Alert: scholarship money available in guidance


Brianna Cummings, Staff Writer

The senior homerooms, full of students texting, socializing and finishing up their first period homework, are unaware that principal Mr. Jeffrey Sodl is announcing the Horatio Alger Scholarship for the third time this week. Down in the guidance office, counselors cross their fingers, hoping seniors will finally get proactive in the hunt for scholarships.

“We announce every scholarship,” said guidance counselor Mr. William Simonovich. “Students should pay more attention to the announcements. For senior students, every single scholarship is in a binder at guidance.”

Every scholarship opportunity available is announced and provided with a summary of it. So why do thousands of dollars in scholarship money go wasted each year in guidance? What is holding students back?

“The uncertainty of not getting it is the most daunting thing about applying for scholarships,” said senior Riley Kimball.

Many, if not all students face the problem of figuring out how they will afford college. Part-time jobs may seem like a solution, but if one did work 20 hours a week for $7.25 an hour, they still would not have enough to afford the average private college tuition of $30,094 or the average $22,203 they will pay if they go out-of-state.

“I work long hours. I don’t have time for myself. I don’t even have time to even do my homework,” said junior Amanda Garvin.

One misconception among students is that they must wait until they are seniors to begin looking into scholarships.

“Start in the tenth grade with national college searches,” said Simonovich, who recommended, and as useful scholarship sites. On these sites, there are scholarships for students from all different walks of life.

“Some [scholarships] are based on religion, some ethnicity, some are for having red hair,” he continued.

Looking into scholarships earlier than most help a student prepare for future years. The Ayn Rand institute offers over 600 awards, amounting up to $100,000, with prompts based on Ayn Rand novels. Students knowing this in advance could prepare and tear through as many as her novels as they can.

These scholarships target students from grades 8 through 12. However, seniors have an edge over everyone else, causing many younger students to shy away from scholarship searching.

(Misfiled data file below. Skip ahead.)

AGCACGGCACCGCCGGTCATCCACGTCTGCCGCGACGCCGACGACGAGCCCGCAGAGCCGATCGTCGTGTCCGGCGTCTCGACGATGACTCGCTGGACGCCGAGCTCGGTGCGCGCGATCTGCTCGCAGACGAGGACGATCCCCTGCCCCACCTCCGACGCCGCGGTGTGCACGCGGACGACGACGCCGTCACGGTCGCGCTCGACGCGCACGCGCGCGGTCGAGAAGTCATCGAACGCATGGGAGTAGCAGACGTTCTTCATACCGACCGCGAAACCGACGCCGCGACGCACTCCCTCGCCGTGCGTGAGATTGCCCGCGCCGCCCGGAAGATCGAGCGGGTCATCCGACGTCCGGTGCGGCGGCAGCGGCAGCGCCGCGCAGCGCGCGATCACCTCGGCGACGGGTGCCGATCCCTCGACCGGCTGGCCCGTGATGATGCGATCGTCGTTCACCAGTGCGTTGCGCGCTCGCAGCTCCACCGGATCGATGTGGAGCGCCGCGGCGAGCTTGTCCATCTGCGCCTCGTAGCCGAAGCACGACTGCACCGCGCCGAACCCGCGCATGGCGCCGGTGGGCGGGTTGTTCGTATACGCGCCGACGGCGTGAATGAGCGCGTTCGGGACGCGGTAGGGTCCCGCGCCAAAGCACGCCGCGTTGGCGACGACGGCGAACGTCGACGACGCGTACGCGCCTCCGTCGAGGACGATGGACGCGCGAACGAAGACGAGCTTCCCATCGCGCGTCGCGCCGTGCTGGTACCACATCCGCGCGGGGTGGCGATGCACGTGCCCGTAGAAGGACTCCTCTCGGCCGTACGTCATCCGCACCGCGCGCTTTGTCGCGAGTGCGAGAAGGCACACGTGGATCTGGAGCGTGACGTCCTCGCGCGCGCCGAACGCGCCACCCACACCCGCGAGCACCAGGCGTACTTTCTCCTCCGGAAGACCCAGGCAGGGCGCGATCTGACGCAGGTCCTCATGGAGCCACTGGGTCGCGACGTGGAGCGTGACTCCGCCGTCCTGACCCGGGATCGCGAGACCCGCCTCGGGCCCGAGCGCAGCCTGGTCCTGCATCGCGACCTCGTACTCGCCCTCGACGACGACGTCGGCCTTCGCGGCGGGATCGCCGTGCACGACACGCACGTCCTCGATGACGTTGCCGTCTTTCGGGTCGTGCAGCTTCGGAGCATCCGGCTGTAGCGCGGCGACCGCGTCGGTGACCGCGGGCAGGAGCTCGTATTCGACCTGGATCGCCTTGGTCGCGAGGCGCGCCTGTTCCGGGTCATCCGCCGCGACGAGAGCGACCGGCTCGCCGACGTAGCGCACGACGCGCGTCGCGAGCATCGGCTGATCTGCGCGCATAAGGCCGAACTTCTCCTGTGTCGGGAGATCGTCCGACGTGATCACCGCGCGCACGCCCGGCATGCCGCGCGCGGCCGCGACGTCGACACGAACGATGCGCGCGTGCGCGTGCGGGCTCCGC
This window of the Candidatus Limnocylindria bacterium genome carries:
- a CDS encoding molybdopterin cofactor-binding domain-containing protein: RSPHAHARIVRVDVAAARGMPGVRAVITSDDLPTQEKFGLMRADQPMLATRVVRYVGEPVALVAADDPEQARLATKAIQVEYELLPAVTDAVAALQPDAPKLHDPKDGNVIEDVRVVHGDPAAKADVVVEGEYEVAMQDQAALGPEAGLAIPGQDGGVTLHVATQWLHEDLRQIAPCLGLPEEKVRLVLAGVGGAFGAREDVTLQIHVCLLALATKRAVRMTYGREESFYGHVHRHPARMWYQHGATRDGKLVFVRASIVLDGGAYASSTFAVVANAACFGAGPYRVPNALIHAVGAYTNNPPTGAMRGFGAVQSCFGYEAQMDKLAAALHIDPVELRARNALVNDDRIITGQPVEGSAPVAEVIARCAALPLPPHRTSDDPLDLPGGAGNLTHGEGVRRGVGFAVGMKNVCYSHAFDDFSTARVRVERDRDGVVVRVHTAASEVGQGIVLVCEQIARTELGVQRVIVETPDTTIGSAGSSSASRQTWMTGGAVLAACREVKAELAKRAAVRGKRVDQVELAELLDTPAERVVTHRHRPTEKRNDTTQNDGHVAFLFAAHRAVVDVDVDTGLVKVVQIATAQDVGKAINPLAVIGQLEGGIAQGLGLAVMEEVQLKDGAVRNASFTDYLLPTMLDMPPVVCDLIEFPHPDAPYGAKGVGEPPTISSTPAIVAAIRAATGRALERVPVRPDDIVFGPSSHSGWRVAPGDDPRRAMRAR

Of all students with a GPA between 3.5 and 4.0, only 19% will win scholarships for their academic success.

Of course, there are always exceptions. 2014 Stroudsburg alumnus Jennifer Jolivert, a first chair violinist and in the top ten percent of her class, was a Questbridge finalist. Through Questbridge, she was able to attend Haverford College on a four year Questbridge scholarship.

“I had my sights set on Questbridge since the beginning of junior year,” said Jolivert. “It was a lot of work and required a lot of energy.”

Students must keep in mind that Jolivert made up only 36% of the Questbridge applicants around the world, who were awarded a full four year scholarship.

With the competition so intense for national scholarships, SHS guidance counselors strongly emphasize trying for local money. Many scholarships are already available for this years seniors . Scholarships such as the Horatio Alger Scholarship, the Most Valuable Student Scholarship, and the PSECU Scholarship are waiting in guidance.

Guidance creates a local scholarship book. These scholarships cater only to the graduating class of that year and not to students of any other school district. Many of these scholarships are distributed during SASD’s annual Moving Up Day in the spring.

“Most of our scholarships are need-based rather than academic or athletic,” said Mr. Sodl.

Perseverance is key. As long as students put effort into applying, the chances of earning scholarship money significantly increase. So, the next time students pass by guidance, all they have to do is stop in and pick up an application.